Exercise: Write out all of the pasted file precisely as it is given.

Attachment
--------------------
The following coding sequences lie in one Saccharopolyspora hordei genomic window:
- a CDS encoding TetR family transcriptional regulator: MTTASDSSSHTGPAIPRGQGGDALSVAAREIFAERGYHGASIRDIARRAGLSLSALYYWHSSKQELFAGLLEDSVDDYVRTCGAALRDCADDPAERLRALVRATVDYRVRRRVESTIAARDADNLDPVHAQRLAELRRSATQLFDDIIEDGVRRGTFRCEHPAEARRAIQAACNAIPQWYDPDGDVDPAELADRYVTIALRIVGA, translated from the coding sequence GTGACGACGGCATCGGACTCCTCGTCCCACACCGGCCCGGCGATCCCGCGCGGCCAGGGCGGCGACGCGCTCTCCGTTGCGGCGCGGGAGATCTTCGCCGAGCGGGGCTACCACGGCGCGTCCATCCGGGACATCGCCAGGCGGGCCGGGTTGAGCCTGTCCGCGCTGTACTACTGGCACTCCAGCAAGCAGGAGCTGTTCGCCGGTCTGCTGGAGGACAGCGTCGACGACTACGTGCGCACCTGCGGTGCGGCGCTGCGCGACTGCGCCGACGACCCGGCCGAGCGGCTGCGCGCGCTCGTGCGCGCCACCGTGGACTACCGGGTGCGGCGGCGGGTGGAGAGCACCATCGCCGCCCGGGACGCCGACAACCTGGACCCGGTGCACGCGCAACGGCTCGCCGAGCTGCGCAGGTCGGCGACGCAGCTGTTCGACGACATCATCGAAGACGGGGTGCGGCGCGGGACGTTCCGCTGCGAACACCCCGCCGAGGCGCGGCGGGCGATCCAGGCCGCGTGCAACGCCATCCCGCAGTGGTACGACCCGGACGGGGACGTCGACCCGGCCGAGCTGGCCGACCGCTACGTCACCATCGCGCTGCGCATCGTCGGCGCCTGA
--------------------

The following coding sequences lie in one Saccharopolyspora hordei genomic window:
- a CDS encoding TetR family transcriptional regulator: MTTASDSSSHTGPAIPRGQGGDALSVAAREIFAERGYHGASIRDIARRAGLSLSALYYWHSSKQELFAGLLEDSVDDYVRTCGAALRDCADDPAERLRALVRATVDYRVRRRVESTIAARDADNLDPVHAQRLAELRRSATQLFDDIIEDGVRRGTFRCEHPAEARRAIQAACNAIPQWYDPDGDVDPAELADRYVTIALRIVGA, translated from the coding sequence GTGACGACGGCATCGGACTCCTCGTCCCACACCGGCCCGGCGATCCCGCGCGGCCAGGGCGGCGACGCGCTCTCCGTTGCGGCGCGGGAGATCTTCGCCGAGCGGGGCTACCACGGCGCGTCCATCCGGGACATCGCCAGGCGGGCCGGGTTGAGCCTGTCCGCGCTGTACTACTGGCACTCCAGCAAGCAGGAGCTGTTCGCCGGTCTGCTGGAGGACAGCGTCGACGACTACGTGCGCACCTGCGGTGCGGCGCTGCGCGACTGCGCCGACGACCCGGCCGAGCGGCTGCGCGCGCTCGTGCGCGCCACCGTGGACTACCGGGTGCGGCGGCGGGTGGAGAGCACCATCGCCGCCCGGGACGCCGACAACCTGGACCCGGTGCACGCGCAACGGCTCGCCGAGCTGCGCAGGTCGGCGACGCAGCTGTTCGACGACATCATCGAAGACGGGGTGCGGCGCGGGACGTTCCGCTGCGAACACCCCGCCGAGGCGCGGCGGGCGATCCAGGCCGCGTGCAACGCCATCCCGCAGTGGTACGACCCGGACGGGGACGTCGACCCGGCCGAGCTGGCCGACCGCTACGTCACCATCGCGCTGCGCATCGTCGGCGCCTGA